Shortly after Hurricane Katrina devastated New Orleans, Speaker of the House Dennis Hastert wondered aloud whether the Federal Government should help rebuild a city much of which lies below sea level. The most tough-minded answer to that question demonstrates that rebuilding and protecting New Orleans is in the national interest. Reason: The very same geological forces that created that port are what make it vulnerable to Category 5 hurricanes and also what make it indispensable.
One such force is the Mississippi River. Once, the Gulf of Mexico extended north to Cape Girardeau, Mo., but the river gradually deposited enough sediment into a receding sea to create tens of thousands of square miles of land stretching south to the present mouth of the river. Long after New Orleans was first settled, the entire region remained above sea level and safe from hurricanes. Engineers prevented river floods by building levees and kept shipping channels open by constructing jetties two miles out into the ocean so that the river dropped its sediment into deep water. Before the jetties were built, 100 ships at a time often waited days for deep-enough water to pass over sandbars blocking the Mississippi's mouth. The levees and jetties stopped sediment from feeding the deltas; the land sank, and coastal Louisiana shrank. Similarly, other great ports on deltaic rivers, like Rotterdam, are also below sea level; the airport serving Amsterdam is 20 ft. below sea level, lower than any part of New Orleans.
If engineering the Mississippi made New Orleans vulnerable, it also created enormous value. New Orleans is the busiest port in the U.S.; 20% of all U.S. exports, and 60% of our grain exports, pass through it. Offshore Louisiana oil and gas wells supply 20% of domestic oil production. But to service that industry, canals and pipelines were dug through the land, greatly accelerating the washing away of coastal Louisiana. The state's land loss now totals 1,900 sq. mi. That land once protected the entire region from hurricanes by acting as a sponge to soak up storm surges. If nothing is done, in the foreseeable future an additional 700 sq. mi. will disappear, putting at risk port facilities and all the energy-producing infrastructure in the Gulf.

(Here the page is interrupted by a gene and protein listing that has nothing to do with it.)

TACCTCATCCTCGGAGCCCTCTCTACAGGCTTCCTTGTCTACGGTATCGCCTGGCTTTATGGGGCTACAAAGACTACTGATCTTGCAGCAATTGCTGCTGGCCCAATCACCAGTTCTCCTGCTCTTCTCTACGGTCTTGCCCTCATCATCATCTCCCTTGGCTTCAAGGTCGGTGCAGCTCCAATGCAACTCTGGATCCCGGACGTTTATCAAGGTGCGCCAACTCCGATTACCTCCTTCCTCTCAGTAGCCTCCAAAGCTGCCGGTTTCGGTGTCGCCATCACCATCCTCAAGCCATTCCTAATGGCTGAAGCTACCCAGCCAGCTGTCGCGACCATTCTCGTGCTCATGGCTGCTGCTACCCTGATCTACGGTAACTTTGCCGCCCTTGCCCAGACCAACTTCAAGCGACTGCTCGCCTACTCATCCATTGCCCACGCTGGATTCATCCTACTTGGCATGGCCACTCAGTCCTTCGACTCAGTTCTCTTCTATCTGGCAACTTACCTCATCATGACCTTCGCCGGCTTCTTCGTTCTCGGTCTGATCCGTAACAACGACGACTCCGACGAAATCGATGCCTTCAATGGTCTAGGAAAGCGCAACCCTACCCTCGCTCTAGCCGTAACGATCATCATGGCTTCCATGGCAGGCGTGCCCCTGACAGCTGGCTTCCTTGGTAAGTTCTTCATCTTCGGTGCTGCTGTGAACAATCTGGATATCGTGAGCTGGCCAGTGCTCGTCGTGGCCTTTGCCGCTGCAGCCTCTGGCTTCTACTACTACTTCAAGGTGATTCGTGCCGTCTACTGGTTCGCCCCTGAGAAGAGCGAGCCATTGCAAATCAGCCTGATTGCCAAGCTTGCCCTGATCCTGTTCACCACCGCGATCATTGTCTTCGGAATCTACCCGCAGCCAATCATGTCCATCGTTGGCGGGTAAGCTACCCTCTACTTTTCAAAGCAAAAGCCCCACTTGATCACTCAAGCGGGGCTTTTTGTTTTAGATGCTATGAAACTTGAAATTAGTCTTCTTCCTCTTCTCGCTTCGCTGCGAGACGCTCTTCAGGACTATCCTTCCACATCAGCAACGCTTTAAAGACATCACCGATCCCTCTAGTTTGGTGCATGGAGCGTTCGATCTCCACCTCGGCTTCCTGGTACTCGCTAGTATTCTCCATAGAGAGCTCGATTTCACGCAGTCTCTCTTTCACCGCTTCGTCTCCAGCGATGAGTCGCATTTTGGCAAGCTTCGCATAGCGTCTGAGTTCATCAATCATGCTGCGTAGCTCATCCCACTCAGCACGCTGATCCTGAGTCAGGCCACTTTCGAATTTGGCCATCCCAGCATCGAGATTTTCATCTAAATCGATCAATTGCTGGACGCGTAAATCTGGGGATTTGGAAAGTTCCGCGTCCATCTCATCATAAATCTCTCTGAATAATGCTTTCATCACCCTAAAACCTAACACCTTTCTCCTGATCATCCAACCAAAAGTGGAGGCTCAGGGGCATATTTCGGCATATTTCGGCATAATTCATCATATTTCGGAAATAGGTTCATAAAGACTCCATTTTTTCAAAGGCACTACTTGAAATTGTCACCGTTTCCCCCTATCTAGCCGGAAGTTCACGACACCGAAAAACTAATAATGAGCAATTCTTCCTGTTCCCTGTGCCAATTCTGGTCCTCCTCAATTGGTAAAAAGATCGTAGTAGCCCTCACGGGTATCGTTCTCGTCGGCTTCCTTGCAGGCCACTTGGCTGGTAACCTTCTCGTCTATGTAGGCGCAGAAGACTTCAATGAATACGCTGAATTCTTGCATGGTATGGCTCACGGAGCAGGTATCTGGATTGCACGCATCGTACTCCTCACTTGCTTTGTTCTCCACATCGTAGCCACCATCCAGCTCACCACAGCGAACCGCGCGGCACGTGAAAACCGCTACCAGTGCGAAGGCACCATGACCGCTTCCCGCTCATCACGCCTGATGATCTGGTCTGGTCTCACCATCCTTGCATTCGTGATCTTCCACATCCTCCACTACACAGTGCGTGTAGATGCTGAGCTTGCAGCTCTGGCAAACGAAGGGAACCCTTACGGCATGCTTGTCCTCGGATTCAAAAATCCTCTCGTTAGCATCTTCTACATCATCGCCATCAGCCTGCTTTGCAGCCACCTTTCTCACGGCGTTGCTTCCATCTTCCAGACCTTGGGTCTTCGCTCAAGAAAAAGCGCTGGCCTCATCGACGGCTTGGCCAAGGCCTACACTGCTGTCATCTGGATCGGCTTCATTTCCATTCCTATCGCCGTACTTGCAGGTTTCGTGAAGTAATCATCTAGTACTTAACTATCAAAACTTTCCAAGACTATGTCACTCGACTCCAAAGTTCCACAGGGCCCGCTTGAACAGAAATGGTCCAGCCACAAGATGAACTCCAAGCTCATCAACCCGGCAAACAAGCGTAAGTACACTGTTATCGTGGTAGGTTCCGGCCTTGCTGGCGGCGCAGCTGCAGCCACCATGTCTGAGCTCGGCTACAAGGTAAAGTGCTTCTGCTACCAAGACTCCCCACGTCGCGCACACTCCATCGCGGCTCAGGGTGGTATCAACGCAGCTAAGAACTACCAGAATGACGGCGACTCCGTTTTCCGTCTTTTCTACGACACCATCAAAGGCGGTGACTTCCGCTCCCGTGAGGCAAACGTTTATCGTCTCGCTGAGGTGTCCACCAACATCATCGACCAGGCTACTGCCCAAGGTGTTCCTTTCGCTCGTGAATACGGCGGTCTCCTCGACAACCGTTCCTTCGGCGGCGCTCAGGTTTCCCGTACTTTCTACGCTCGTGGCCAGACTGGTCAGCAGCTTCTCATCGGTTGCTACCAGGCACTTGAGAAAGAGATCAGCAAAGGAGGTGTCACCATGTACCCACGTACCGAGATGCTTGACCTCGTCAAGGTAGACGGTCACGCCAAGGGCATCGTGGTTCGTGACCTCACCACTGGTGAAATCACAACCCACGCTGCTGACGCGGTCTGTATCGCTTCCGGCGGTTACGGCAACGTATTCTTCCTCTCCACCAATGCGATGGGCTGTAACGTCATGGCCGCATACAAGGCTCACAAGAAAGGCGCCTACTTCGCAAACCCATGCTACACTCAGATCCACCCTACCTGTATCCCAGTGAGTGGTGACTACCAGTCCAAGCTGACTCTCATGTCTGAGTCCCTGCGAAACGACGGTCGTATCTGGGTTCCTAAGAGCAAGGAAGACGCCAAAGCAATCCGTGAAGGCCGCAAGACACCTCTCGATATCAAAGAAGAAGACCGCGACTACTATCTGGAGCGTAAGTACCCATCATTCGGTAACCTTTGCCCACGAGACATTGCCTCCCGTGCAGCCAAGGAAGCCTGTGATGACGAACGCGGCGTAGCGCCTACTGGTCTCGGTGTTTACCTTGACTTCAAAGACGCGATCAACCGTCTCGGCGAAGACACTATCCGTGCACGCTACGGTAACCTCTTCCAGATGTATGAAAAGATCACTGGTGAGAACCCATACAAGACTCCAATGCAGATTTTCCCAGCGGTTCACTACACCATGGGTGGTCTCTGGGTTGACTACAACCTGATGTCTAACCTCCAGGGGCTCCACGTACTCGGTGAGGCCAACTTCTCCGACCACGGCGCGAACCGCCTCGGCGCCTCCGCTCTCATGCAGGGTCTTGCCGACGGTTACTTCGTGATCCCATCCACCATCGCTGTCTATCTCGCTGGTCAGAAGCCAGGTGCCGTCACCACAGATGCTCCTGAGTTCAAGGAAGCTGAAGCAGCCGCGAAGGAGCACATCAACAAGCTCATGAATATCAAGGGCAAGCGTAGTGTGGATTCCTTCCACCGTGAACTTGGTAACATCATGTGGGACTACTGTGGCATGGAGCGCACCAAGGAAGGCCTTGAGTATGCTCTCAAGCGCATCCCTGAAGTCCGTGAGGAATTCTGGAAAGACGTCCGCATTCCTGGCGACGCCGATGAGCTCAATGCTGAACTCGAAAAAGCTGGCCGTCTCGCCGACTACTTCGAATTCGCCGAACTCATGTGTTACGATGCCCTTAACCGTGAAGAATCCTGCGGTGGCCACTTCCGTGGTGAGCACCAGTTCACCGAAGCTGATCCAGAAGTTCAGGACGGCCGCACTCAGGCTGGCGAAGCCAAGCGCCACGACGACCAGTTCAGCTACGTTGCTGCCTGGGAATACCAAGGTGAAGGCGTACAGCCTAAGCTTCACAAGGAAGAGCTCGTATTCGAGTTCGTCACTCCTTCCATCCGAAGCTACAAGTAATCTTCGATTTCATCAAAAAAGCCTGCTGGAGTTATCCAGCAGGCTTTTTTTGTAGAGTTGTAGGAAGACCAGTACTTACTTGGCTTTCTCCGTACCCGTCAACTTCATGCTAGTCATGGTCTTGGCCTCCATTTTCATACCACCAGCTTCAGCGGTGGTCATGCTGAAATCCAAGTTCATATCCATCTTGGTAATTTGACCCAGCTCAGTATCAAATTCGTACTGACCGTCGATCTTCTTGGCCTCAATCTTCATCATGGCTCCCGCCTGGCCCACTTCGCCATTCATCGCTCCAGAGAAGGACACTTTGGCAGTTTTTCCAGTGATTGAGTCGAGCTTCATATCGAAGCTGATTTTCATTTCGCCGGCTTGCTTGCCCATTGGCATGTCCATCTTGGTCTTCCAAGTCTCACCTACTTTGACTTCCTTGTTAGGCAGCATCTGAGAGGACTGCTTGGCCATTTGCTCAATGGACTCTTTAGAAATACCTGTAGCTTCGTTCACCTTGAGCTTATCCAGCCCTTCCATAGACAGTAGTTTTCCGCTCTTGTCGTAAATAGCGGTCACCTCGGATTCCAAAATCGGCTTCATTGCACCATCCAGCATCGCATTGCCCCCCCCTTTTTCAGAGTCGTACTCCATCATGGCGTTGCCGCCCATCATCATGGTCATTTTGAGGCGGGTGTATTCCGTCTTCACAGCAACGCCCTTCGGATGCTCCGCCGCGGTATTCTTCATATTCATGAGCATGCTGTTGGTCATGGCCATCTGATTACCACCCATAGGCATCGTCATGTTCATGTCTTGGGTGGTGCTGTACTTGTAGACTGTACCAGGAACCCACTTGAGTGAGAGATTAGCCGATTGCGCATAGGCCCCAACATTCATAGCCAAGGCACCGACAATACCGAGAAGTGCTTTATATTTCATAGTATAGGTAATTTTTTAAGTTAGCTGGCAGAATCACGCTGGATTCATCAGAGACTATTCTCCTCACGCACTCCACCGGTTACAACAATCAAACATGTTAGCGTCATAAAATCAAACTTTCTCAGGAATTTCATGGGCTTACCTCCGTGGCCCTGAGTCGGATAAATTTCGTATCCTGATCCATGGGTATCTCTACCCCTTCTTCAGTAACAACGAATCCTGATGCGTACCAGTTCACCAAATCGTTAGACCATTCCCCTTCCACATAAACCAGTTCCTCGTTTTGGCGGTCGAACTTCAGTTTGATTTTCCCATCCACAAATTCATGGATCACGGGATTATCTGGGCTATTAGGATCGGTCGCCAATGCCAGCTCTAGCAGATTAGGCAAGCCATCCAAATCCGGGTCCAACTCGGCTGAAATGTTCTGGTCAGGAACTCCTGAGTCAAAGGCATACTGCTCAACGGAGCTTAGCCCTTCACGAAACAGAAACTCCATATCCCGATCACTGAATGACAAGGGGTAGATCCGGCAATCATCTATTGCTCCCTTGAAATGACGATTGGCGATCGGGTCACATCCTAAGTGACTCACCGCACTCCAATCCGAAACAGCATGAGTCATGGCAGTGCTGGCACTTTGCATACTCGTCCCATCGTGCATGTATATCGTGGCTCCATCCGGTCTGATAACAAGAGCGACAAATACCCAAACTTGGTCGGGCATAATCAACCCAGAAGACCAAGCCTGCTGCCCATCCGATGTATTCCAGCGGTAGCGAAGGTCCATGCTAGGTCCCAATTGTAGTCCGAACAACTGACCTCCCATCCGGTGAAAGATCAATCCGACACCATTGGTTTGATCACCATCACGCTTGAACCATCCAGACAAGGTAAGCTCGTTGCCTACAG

There is no debate about the reality of that land loss and its impact. On that the energy industry and environmentalists agree. There is also no doubt about the solution. Chip Groat, a former director of the U.S. Geological Survey, says, "This land loss can be managed, and New Orleans can be protected, even with projected sea-level rise." Category 5 hurricane protection for the region, including coastal restoration, storm-surge barriers and improved levees, would cost about $40 billion--over 30 years. Compare that with the cost to the economy of less international competitiveness (the result of increased freight charges stemming from loss of the efficiencies of the port of New Orleans), higher energy prices and more vulnerable energy supplies. Compare that with the cost of rebuilding the energy and port infrastructure elsewhere. Compare that with the fact that in the past two years, we have spent more to rebuild Iraq's wetlands than Louisiana's. National interest requires this restoration. Our energy needs alone require it. Yet the White House proposes spending only $100 million for coastal restoration.